I’m not entirely sure if I’m using this program/information correctly, but, after running OpenFire 3.4.5 for probably a week or two without restarting, lots of stuff on my FreeBSD 6.2 system start slowing down a bit. I was looking around for open files, stumbled upon the fstat command, and gave it a cursory wc -l to see how many entries there were. I had about 41k rows in the output. I checked again and 39k of those are the java process on the box running OpenFire. Just about all of those rows were of the type “internet stream tcp”, so I’m assuming it’s some sort of network connection/socket that’s open. At the time I had about 75 users online, around 80 or so active IM transport accounts, and perhaps 10 or 20 s2s connections. I also confirmed these active connections with netstat.
Anyway, as an experiment, I killed the server just a few minutes ago and checked the fstat output again. It dropped down to about 1.5k entries, which seem reasonable for a general purpose server with several web clients. When I restared OpenFire, and began checking the fstat output all along the way, it seemed to start with only 80 open files. A few seconds later, 150. Then 300. Then 1500. And so on and so forth, up and up, seemingly without end. They do fluctuate just a little bit, but after the server has been running for approximately 10 minutes, I’m at 11.7k open files all belonging to the java process running OpenFire. About half of those are the “internet stream tcp” type, wth the rest mostly being pipes.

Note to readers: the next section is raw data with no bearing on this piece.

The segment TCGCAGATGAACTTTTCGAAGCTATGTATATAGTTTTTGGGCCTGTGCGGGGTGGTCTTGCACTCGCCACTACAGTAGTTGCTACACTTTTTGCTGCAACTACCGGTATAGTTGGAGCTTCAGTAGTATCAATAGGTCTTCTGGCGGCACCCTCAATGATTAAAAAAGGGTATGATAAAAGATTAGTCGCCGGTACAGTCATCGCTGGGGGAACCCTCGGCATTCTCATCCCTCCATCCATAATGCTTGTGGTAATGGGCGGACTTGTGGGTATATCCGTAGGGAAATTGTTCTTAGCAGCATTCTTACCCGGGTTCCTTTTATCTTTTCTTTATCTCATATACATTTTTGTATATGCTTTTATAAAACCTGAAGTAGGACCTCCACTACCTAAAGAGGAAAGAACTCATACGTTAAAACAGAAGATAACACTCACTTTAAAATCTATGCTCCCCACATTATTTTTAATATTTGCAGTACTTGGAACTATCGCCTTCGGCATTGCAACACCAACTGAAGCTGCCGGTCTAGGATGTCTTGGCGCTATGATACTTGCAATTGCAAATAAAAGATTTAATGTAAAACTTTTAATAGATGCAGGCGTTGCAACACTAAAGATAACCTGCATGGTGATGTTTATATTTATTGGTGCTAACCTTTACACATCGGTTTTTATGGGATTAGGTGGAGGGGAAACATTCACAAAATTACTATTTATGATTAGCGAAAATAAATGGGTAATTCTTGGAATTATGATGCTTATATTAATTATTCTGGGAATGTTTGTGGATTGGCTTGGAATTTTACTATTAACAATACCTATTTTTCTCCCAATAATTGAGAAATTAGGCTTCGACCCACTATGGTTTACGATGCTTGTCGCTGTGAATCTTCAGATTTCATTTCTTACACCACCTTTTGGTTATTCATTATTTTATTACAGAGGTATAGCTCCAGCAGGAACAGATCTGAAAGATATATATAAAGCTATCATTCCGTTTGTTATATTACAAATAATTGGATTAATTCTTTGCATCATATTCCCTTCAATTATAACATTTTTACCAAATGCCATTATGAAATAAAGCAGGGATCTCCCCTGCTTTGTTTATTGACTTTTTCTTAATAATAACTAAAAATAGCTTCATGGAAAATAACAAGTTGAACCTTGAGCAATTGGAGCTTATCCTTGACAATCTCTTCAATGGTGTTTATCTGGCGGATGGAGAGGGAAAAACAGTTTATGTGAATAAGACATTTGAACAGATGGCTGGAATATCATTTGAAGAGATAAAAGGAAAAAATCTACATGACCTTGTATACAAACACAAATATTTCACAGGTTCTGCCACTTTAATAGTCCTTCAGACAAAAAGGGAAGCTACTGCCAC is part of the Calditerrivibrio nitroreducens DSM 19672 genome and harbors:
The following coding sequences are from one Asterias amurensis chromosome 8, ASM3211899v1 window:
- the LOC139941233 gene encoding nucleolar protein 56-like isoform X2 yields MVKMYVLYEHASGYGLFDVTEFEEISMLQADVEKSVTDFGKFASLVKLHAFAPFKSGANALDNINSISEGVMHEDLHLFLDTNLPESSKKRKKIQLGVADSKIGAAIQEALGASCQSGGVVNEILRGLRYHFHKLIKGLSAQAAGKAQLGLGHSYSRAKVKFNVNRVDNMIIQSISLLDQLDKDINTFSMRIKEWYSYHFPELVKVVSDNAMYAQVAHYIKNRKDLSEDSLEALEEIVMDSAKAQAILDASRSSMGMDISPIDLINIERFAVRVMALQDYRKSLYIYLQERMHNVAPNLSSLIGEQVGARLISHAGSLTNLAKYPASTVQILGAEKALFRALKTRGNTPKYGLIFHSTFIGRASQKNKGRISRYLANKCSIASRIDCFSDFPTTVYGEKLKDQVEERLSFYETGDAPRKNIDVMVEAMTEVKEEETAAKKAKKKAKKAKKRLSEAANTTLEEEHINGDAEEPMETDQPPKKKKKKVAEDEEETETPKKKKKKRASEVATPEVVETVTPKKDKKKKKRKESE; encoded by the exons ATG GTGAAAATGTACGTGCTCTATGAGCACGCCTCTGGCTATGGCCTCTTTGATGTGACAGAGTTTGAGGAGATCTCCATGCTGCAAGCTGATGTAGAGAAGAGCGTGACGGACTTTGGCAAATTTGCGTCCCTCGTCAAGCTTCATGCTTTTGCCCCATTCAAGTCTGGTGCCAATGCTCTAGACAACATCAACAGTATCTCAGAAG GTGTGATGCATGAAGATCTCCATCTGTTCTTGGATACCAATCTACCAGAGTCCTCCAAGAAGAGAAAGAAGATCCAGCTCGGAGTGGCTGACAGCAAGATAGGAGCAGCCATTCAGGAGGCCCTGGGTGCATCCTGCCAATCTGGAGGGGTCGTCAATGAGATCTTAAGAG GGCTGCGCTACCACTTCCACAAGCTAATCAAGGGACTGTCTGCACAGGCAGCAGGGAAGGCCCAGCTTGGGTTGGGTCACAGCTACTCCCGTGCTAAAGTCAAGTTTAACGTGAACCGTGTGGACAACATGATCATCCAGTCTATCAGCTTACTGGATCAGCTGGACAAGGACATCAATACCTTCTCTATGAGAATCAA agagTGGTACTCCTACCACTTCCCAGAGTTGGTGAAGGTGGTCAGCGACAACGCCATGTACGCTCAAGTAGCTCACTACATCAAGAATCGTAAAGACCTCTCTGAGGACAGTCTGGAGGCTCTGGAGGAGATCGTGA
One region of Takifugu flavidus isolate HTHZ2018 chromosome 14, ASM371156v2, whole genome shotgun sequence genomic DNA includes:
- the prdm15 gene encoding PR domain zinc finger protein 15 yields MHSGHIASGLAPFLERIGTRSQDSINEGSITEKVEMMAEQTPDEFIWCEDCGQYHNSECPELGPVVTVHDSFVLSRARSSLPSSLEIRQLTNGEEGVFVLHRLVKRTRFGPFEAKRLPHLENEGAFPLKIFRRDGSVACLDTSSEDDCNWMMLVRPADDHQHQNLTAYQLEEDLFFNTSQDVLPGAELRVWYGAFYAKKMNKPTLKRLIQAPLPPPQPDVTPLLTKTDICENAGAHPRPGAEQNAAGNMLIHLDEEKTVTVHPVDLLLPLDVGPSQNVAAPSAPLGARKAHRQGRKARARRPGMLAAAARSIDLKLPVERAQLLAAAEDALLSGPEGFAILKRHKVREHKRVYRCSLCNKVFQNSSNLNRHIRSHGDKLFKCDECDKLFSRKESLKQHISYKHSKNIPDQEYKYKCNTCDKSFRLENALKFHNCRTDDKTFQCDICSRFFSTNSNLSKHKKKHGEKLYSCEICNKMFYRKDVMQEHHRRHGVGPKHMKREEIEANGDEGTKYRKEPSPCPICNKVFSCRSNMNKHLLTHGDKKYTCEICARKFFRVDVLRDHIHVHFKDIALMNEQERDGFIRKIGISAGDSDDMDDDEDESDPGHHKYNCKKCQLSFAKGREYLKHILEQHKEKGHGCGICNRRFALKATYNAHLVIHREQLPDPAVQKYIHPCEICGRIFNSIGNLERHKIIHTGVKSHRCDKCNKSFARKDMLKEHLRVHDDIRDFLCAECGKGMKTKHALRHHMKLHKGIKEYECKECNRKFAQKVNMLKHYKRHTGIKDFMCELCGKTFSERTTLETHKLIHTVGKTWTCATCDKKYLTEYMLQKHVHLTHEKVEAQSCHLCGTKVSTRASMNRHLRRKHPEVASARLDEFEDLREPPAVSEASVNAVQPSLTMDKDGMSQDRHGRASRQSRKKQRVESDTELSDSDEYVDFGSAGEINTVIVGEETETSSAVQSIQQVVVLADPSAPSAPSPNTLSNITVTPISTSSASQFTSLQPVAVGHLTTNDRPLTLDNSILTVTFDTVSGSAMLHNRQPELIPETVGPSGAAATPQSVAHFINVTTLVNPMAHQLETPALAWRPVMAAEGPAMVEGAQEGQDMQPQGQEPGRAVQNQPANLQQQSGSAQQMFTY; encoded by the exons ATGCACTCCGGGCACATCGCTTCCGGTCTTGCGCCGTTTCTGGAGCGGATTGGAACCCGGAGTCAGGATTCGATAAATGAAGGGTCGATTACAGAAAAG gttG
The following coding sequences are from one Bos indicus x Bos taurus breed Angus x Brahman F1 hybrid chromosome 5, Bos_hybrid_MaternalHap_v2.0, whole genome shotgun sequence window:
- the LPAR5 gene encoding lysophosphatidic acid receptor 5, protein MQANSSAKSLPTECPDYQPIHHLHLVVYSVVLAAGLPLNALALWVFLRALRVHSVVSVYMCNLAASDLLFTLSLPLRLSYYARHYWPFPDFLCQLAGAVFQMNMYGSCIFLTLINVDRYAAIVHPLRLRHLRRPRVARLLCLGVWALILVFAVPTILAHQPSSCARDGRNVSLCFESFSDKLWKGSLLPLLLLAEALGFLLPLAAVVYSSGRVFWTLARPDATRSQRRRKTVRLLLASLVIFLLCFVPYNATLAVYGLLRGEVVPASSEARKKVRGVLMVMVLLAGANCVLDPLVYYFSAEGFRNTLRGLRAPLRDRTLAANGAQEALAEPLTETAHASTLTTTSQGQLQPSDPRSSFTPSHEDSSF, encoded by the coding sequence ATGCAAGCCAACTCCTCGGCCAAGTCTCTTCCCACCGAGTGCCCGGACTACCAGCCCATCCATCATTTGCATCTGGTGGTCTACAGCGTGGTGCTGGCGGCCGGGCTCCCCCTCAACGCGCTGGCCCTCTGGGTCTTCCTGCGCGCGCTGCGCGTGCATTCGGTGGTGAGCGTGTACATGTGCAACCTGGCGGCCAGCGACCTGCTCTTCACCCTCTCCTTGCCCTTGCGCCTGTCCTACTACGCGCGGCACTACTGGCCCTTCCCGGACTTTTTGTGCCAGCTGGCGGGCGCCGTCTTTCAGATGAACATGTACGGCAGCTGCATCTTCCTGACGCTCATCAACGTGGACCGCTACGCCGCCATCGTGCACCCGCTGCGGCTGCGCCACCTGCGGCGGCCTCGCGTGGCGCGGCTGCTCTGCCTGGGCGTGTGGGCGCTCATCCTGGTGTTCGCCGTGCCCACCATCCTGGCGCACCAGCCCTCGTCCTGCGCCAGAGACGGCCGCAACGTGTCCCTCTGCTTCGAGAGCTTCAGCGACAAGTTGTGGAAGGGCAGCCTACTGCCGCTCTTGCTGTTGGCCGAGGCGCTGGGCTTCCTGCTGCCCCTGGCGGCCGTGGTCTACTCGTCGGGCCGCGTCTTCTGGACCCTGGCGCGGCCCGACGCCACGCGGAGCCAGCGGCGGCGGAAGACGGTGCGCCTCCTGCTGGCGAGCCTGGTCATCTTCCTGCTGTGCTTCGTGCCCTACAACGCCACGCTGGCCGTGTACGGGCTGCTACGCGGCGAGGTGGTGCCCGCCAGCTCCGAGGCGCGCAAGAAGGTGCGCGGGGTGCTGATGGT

Is this normal, or is this unusual? I think fstat on FreeBSD is similar to lsof on other systems, basically giving you a list of open files (which includes devices and such in the *nix world, of course). It just seems tremendously excessive at first glance. Could anyone happen to provide a little insight, and if it’s a bug, a nice fix? Thank you!
Oh, system info:
Sun JRE 1.5.0_07
PostgreSQL 8.2.5 back-end